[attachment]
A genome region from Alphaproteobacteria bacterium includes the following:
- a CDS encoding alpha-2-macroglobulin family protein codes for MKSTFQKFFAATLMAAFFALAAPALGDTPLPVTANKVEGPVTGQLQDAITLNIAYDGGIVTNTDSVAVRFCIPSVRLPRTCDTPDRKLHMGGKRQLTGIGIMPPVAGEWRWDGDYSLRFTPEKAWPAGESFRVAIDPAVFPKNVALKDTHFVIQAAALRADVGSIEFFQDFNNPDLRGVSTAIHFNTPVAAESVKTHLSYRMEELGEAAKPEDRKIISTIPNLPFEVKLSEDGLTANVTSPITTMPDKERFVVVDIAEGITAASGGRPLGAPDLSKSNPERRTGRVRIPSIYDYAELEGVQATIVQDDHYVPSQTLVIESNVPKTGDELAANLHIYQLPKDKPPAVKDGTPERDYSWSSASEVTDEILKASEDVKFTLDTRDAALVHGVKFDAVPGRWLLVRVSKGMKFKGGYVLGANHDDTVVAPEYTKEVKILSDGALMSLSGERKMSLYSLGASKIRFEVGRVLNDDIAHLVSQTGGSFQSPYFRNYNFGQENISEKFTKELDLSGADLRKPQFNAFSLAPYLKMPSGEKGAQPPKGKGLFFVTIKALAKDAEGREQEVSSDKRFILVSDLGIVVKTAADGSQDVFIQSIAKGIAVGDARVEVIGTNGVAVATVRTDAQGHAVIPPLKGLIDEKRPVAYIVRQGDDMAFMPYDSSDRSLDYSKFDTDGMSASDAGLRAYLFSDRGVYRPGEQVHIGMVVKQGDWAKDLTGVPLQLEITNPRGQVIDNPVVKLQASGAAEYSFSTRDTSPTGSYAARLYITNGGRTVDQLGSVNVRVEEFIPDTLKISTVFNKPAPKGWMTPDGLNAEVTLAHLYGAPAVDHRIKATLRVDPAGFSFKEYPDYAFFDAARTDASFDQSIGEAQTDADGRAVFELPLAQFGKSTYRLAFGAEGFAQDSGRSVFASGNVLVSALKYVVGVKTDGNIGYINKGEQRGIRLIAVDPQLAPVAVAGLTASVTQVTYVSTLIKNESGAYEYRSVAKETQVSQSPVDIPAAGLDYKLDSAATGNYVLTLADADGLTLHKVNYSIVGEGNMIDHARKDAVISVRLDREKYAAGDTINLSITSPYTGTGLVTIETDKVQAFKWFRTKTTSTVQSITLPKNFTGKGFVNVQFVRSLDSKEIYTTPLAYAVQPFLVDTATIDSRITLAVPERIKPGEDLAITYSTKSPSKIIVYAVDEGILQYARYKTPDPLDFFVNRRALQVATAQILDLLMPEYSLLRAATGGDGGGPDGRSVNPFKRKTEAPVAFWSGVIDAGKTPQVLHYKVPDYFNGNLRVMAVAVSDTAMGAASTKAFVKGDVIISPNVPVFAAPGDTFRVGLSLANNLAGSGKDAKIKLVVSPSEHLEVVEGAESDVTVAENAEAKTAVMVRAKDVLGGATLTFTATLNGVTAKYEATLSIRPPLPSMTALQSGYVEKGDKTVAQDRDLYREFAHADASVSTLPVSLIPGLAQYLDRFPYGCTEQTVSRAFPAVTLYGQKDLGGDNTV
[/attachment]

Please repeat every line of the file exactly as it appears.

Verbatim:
A genome region from Alphaproteobacteria bacterium includes the following:
- a CDS encoding alpha-2-macroglobulin family protein codes for MKSTFQKFFAATLMAAFFALAAPALGDTPLPVTANKVEGPVTGQLQDAITLNIAYDGGIVTNTDSVAVRFCIPSVRLPRTCDTPDRKLHMGGKRQLTGIGIMPPVAGEWRWDGDYSLRFTPEKAWPAGESFRVAIDPAVFPKNVALKDTHFVIQAAALRADVGSIEFFQDFNNPDLRGVSTAIHFNTPVAAESVKTHLSYRMEELGEAAKPEDRKIISTIPNLPFEVKLSEDGLTANVTSPITTMPDKERFVVVDIAEGITAASGGRPLGAPDLSKSNPERRTGRVRIPSIYDYAELEGVQATIVQDDHYVPSQTLVIESNVPKTGDELAANLHIYQLPKDKPPAVKDGTPERDYSWSSASEVTDEILKASEDVKFTLDTRDAALVHGVKFDAVPGRWLLVRVSKGMKFKGGYVLGANHDDTVVAPEYTKEVKILSDGALMSLSGERKMSLYSLGASKIRFEVGRVLNDDIAHLVSQTGGSFQSPYFRNYNFGQENISEKFTKELDLSGADLRKPQFNAFSLAPYLKMPSGEKGAQPPKGKGLFFVTIKALAKDAEGREQEVSSDKRFILVSDLGIVVKTAADGSQDVFIQSIAKGIAVGDARVEVIGTNGVAVATVRTDAQGHAVIPPLKGLIDEKRPVAYIVRQGDDMAFMPYDSSDRSLDYSKFDTDGMSASDAGLRAYLFSDRGVYRPGEQVHIGMVVKQGDWAKDLTGVPLQLEITNPRGQVIDNPVVKLQASGAAEYSFSTRDTSPTGSYAARLYITNGGRTVDQLGSVNVRVEEFIPDTLKISTVFNKPAPKGWMTPDGLNAEVTLAHLYGAPAVDHRIKATLRVDPAGFSFKEYPDYAFFDAARTDASFDQSIGEAQTDADGRAVFELPLAQFGKSTYRLAFGAEGFAQDSGRSVFASGNVLVSALKYVVGVKTDGNIGYINKGEQRGIRLIAVDPQLAPVAVAGLTASVTQVTYVSTLIKNESGAYEYRSVAKETQVSQSPVDIPAAGLDYKLDSAATGNYVLTLADADGLTLHKVNYSIVGEGNMIDHARKDAVISVRLDREKYAAGDTINLSITSPYTGTGLVTIETDKVQAFKWFRTKTTSTVQSITLPKNFTGKGFVNVQFVRSLDSKEIYTTPLAYAVQPFLVDTATIDSRITLAVPERIKPGEDLAITYSTKSPSKIIVYAVDEGILQYARYKTPDPLDFFVNRRALQVATAQILDLLMPEYSLLRAATGGDGGGPDGRSVNPFKRKTEAPVAFWSGVIDAGKTPQVLHYKVPDYFNGNLRVMAVAVSDTAMGAASTKAFVKGDVIISPNVPVFAAPGDTFRVGLSLANNLAGSGKDAKIKLVVSPSEHLEVVEGAESDVTVAENAEAKTAVMVRAKDVLGGATLTFTATLNGVTAKYEATLSIRPPLPSMTALQSGYVEKGDKTVAQDRDLYREFAHADASVSTLPVSLIPGLAQYLDRFPYGCTEQTVSRAFPAVTLYGQKDLGGDNTV